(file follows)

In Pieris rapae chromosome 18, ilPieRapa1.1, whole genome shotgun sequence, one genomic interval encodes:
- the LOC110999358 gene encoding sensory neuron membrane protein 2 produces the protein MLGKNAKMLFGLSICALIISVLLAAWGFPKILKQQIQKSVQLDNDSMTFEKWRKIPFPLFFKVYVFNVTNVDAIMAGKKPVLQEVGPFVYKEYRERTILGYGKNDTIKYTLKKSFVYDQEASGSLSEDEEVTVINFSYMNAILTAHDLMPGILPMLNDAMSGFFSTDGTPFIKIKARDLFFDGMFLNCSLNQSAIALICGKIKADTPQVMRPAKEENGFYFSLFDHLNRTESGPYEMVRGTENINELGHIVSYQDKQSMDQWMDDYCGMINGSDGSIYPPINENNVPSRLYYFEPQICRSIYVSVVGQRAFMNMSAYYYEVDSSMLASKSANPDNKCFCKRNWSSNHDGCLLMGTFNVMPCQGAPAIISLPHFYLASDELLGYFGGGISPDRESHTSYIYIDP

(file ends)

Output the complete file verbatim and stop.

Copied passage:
In Pieris rapae chromosome 18, ilPieRapa1.1, whole genome shotgun sequence, one genomic interval encodes:
- the LOC110999358 gene encoding sensory neuron membrane protein 2 produces the protein MLGKNAKMLFGLSICALIISVLLAAWGFPKILKQQIQKSVQLDNDSMTFEKWRKIPFPLFFKVYVFNVTNVDAIMAGKKPVLQEVGPFVYKEYRERTILGYGKNDTIKYTLKKSFVYDQEASGSLSEDEEVTVINFSYMNAILTAHDLMPGILPMLNDAMSGFFSTDGTPFIKIKARDLFFDGMFLNCSLNQSAIALICGKIKADTPQVMRPAKEENGFYFSLFDHLNRTESGPYEMVRGTENINELGHIVSYQDKQSMDQWMDDYCGMINGSDGSIYPPINENNVPSRLYYFEPQICRSIYVSVVGQRAFMNMSAYYYEVDSSMLASKSANPDNKCFCKRNWSSNHDGCLLMGTFNVMPCQGAPAIISLPHFYLASDELLGYFGGGISPDRESHTSYIYIDP